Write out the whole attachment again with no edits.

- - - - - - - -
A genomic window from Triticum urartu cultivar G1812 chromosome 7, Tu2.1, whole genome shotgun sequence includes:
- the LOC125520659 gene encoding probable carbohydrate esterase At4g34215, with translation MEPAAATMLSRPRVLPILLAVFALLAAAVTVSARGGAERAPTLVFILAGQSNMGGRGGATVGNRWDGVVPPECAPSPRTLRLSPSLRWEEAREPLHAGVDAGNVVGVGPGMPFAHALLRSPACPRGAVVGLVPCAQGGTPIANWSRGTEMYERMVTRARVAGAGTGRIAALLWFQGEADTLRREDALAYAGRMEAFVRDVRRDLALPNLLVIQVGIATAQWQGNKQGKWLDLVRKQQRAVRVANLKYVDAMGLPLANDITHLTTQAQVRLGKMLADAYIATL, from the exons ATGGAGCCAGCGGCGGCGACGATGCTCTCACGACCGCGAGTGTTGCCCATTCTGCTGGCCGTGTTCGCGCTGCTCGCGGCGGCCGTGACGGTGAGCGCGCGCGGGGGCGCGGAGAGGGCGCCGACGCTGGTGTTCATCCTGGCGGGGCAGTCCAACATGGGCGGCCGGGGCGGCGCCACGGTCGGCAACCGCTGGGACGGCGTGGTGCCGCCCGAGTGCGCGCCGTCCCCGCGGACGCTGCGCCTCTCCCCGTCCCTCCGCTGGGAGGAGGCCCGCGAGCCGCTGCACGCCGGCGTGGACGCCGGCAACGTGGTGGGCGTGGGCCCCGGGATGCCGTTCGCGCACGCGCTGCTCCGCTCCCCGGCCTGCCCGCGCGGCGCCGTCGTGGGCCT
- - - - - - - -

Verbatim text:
A genomic window from Triticum urartu cultivar G1812 chromosome 7, Tu2.1, whole genome shotgun sequence includes:
- the LOC125520659 gene encoding probable carbohydrate esterase At4g34215, with translation MEPAAATMLSRPRVLPILLAVFALLAAAVTVSARGGAERAPTLVFILAGQSNMGGRGGATVGNRWDGVVPPECAPSPRTLRLSPSLRWEEAREPLHAGVDAGNVVGVGPGMPFAHALLRSPACPRGAVVGLVPCAQGGTPIANWSRGTEMYERMVTRARVAGAGTGRIAALLWFQGEADTLRREDALAYAGRMEAFVRDVRRDLALPNLLVIQVGIATAQWQGNKQGKWLDLVRKQQRAVRVANLKYVDAMGLPLANDITHLTTQAQVRLGKMLADAYIATL, from the exons ATGGAGCCAGCGGCGGCGACGATGCTCTCACGACCGCGAGTGTTGCCCATTCTGCTGGCCGTGTTCGCGCTGCTCGCGGCGGCCGTGACGGTGAGCGCGCGCGGGGGCGCGGAGAGGGCGCCGACGCTGGTGTTCATCCTGGCGGGGCAGTCCAACATGGGCGGCCGGGGCGGCGCCACGGTCGGCAACCGCTGGGACGGCGTGGTGCCGCCCGAGTGCGCGCCGTCCCCGCGGACGCTGCGCCTCTCCCCGTCCCTCCGCTGGGAGGAGGCCCGCGAGCCGCTGCACGCCGGCGTGGACGCCGGCAACGTGGTGGGCGTGGGCCCCGGGATGCCGTTCGCGCACGCGCTGCTCCGCTCCCCGGCCTGCCCGCGCGGCGCCGTCGTGGGCCT